The boon and bane of pesticides


New restrictions on the use of certain pesticides to protect bees will not only impact crop chemical companies, like Basel-based heavyweight Syngenta, but also the way European farmers produce the food we eat.

This content was published on June 25, 2013
Chantal Britt,

For about three weeks in May, extensive rape fields transform large rural areas in France, Germany and Britain into yellow.

German farmers alone grow about five million tons of rapeseed used for edible oil, fuel and fodder on 1.5 million hectares of arable land. Rapeseed oil is not only the most popular nutritional oil in Germany; rape flower celebrations attract tourists to towns like Sternberg in Mecklenburg-Vorpommern, the German state with the highest rapeseed production.

Rapeseed farmer Wolf-Dietmar Vetter is proud of the yellow-blossomed fields visitors admire when they drive through the region. But he is also concerned about the announced ban of nicotine-like pesticides, which he uses to fight various pests like pollen beetles, cabbage stem weevils and brassica pod midges on his 600 hectares around Sternberg.

“We are worried of course, and we don’t know what will happen next year,” Vetter said. “Seeds treatment with pesticides is very valuable for us because it is the most ecological. Because of the ban we will end up having to spray our crops more frequently and over large areas.”

Clash over pesticides

Neonicotinoids were one of the first insecticides, which could be broadly used to treat seeds, allowing farmers to control important pests systemically on the entire plant.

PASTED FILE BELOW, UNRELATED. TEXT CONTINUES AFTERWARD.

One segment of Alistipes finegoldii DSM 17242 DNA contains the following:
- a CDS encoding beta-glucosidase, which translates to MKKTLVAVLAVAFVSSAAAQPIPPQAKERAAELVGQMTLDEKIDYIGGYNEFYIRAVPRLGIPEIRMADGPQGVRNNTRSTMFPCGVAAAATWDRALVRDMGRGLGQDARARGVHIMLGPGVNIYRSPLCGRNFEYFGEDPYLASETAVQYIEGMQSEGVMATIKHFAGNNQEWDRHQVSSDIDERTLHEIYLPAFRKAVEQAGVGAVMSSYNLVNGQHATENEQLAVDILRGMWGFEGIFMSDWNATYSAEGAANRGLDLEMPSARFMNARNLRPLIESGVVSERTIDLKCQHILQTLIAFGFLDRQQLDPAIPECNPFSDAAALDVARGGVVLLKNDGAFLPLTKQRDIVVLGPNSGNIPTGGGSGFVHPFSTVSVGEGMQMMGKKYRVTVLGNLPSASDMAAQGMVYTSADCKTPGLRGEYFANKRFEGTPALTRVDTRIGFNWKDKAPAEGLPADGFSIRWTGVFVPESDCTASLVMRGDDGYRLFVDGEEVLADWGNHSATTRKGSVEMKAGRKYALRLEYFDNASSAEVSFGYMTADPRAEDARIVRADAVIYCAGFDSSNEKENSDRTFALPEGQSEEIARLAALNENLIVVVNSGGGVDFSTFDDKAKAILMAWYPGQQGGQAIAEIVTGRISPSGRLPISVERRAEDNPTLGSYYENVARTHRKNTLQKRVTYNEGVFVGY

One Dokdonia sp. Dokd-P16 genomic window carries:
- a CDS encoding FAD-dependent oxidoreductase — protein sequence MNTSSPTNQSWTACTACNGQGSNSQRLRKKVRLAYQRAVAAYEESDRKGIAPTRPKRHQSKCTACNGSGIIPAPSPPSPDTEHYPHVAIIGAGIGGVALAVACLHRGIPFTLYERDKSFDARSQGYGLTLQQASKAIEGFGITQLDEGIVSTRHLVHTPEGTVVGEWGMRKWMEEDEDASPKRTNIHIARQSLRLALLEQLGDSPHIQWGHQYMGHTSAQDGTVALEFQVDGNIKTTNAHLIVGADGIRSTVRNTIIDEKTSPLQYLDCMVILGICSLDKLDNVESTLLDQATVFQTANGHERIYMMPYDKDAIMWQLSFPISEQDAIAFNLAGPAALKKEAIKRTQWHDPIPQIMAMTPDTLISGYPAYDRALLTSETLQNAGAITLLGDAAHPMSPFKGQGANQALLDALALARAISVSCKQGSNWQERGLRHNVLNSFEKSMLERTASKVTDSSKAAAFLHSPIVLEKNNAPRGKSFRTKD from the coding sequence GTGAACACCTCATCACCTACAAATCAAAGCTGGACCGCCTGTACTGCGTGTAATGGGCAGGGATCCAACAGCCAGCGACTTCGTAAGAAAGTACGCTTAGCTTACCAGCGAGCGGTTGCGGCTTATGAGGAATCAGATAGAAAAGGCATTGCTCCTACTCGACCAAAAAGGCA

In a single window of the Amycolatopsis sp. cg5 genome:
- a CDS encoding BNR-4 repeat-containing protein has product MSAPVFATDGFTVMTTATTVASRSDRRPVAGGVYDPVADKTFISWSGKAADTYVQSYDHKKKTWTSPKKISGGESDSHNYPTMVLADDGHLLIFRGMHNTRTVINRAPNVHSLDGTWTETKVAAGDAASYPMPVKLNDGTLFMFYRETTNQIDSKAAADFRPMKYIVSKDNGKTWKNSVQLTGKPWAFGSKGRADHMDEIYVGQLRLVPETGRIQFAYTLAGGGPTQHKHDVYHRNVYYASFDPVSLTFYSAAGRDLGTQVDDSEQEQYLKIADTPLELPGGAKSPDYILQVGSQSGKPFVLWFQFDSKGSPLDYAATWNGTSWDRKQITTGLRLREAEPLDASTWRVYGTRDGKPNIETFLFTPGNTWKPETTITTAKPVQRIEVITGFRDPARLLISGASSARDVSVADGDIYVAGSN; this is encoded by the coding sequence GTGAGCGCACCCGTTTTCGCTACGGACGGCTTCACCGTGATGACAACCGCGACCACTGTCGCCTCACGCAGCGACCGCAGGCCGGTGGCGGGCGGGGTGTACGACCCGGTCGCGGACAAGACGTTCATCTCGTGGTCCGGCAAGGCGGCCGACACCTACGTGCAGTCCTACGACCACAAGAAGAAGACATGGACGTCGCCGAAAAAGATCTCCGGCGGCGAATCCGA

Swiss and EU authorities recently suspended the use of these nicotine-like substances on some crops for two years over concerns that they may be linked to deaths in bee populations. They cited research showing that the nerve poison affects the bees’ orientation and navigation.

According to Syngenta, thiamethoxam, the active substance, does not have any “unacceptable” long-term effects on non-targeted beneficial arthropods as seed treatment or foliar sprays.

Jacques Bourgeois, director of the Swiss farmers’ association, fears that the authorities “put the cart before the horse” by banning pesticides before securing proof that they are linked to bee colony collapse.

Swiss beekeepers and researchers like Peter Gallmann from the Swiss centre for bee research, on the other hand, welcome the decision and urge the government to pledge more funds into studying the collapse of bee colonies. They say pesticides are one of many factors having a negative effect on bee health.

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Concerned producers

The European Union announced at the end of April that it would suspend the use of neonicotinoids for two years from December over concerns they contribute to a decline in bee populations. Beekeepers and environmental lobby groups like Greenpeace welcomed the decision.

The moratorium affects almost all rapeseed in Germany, said Wolfgang Vogel, president of the German oil plant union. As a result of the ban, German and European agriculture could lose an important plant for crop rotation, he warned.

For Swiss farmers, the issue is also existential.

The pesticides secure our yields, explained Markus Ritter, president of the Swiss farmers’ association. “There is almost no organically grown rapeseed in Switzerland, an indication that protecting that crop is an unsolved problem. Extensive spraying – currently the only alternative – is more harmful to untargeted organisms than targeted seed treatment.”

For farmers in the Swiss Rhine Valley the suspension of neonicotinoids is going to be a “major” problem, according to Ursina Galbusera, who is responsible for crop farming at the Swiss association. “We fear that some farmers will end up having to quit growing maize altogether.”

At the same time, farmers are also concerned about substances which potentially harm bees, because the insects pollinate all their crops, said Ritter, who has been a passionate farmer but also a beekeeper for 30 years.

More at stake

Syngenta, the world’s largest crop chemicals company with annual sales of $14.2 billion (CHF13.3 billion), said the suspension of nicotine-like pesticides will impact its sales at under $100 million and that the losses would be partly compensated.